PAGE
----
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day following the regiment captured two battle-flags and a
large number of prisoners. During the two days' battle
the Eighty-first lost one hundred in killed and wounded,
including nine officers. The regiment participated in the
battle near Seven Pines on the 29th, and subsequently re-
turned to Chapin's Farm.

In recognition of its gallant services the P]ighty-first was
presented with a stand of colors by the War Department,
bearing the inscriptions, Yorktown, Seven Pines, Savage
Station, Malvern Hill, Winton, Violet Station, Kingsland
Creek, Drury's Bluff, May 13, 1.5, IG ; Cold Harbor, June
1, 2, and 3 ; Petersburg, June 15, 10, and 24, and July 9
and 30 ; Fort Harrison (Chapin's Farm), September 29
and 30 ; Fair Oaks (2d), October 27, 1SG4.

November 5 the regiment was ordered to New York,
where it remained during the presidential election, and then
returned to its camp, near Richmond, and was the first in-
fantry regiment to enter the Confederate capital. The
Eighty-first was mustered out of the United States service
August 1, 1865.

The following is a list of the sieges, engagements, and
raids in which the reg,iment participated : Siege of York-
town, Virginia, May 3, 18G2 ; William.sburg, Virginia,
May 5, 1862 ; Bottom's Bridge, Virginia, May 11, 1862 ;
Savage Station, Virginia, May 22, 18G2; Fair Oaks, Vir-
ginia, May 30, 1862; Seven Pines, Virginia, May 31,
1862; Chickahominy, Virginia, June 24, 1862; Charles
City Cross-Roads, Virginia, June 25, 1862 ; Malvern Hill,
Virginia, July 1, 1862; Siege of Charleston, South Caro-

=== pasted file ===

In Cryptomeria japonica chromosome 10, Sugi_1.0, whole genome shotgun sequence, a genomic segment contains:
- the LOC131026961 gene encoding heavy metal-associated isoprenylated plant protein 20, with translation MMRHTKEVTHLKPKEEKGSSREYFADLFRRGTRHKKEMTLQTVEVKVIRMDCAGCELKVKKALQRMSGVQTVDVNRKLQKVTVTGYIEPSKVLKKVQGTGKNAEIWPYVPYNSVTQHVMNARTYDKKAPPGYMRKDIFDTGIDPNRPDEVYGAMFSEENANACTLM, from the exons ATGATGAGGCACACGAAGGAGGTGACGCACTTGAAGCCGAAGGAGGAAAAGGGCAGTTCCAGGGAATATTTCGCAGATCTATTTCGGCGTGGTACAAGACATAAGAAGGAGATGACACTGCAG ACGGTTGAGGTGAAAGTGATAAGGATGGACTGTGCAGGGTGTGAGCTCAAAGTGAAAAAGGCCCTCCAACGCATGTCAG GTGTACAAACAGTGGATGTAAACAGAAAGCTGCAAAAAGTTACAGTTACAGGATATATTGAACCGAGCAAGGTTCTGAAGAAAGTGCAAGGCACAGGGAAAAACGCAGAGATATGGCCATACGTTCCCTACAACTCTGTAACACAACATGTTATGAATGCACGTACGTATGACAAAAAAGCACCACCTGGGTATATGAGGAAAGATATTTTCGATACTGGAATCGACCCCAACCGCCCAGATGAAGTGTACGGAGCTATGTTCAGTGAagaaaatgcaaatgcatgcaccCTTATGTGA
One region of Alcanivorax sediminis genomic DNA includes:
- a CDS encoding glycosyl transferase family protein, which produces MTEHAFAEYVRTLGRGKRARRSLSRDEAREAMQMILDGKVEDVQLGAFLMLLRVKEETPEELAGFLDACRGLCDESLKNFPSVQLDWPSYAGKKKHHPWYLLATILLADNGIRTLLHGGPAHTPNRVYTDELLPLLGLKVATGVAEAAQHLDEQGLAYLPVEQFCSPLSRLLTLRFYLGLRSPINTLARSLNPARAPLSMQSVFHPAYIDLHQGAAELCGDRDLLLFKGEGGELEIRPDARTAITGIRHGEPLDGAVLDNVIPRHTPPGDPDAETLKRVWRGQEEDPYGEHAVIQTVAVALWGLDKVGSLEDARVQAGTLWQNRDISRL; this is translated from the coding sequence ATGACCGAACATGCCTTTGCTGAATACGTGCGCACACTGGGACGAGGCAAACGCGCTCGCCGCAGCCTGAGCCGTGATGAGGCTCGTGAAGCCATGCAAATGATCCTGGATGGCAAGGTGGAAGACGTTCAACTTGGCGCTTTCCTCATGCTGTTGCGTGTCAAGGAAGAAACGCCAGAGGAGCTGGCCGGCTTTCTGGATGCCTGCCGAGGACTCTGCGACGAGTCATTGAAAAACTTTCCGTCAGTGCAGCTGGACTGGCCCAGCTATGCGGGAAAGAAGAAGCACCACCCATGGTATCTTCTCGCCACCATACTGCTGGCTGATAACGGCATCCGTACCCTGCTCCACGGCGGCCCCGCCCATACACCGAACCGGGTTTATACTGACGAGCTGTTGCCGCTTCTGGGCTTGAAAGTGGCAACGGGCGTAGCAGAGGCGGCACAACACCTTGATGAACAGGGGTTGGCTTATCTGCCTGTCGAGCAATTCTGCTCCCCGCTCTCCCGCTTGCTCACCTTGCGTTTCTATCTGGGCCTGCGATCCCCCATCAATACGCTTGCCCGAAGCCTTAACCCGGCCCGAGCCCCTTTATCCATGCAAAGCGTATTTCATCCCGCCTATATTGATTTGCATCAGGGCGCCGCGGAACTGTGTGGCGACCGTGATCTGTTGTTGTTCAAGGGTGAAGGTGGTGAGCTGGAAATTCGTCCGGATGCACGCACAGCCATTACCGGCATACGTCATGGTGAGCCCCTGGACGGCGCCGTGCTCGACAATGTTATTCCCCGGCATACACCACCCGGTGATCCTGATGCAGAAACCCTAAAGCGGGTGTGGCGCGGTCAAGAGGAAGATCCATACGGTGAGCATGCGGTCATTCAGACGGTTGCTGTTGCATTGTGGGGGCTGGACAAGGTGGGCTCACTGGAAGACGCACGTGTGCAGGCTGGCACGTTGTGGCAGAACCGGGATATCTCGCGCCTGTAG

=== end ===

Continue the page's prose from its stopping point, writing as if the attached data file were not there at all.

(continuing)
lina, April 7, 8, 9, and 10, 1863 ; raid on Washington,
North Carolina, April 18, 1863; raid on Trenton, North
Carolina, July 4, 1863; raid on Winton, North Carolina,
July 28, 29, 30, 1863 ; raid on Violet Station, Virginia,
May 9, 1864; Kingsland Creek, Virginia, May 13, 1864;
Drury's Bluff, Virginia, May 16, 1864; Cold Harbor, Vir-
ginia, June 1-12, 1864; Siege of Petersburg, Virginia,
from June 15 to August 26, 1864; Chapin's Farm, Vir-
ginia, September 29, 1864 ; Fair Oaks (2d), Virginia, Oc-
j tober 27, 1864 ; entered Richmond, April 3, 1865.



The One Hundr

ind Tenth Regii

This regiment was composed of companies raised in the
county of Oswego, and was mustered into the United States
service, Au, 25, 1862, to serve three years. It was offi-

I cored as follows, viz. :

j Colonel, Dewitt C. Littlejohn, Oswego ; Lieutenant-Colo-
nel, Clinton H. Sage, Fulton ; Major, Charles Hamilton ;
Adjutant, Harvey D. Talcott, Oswego ; Quartermaster,
Warren I). Smith, Oswego ; Surgeon, Allen C. Livingston,
Fulton ; Assistant Surgeons, Tobias J. Green, Parish, and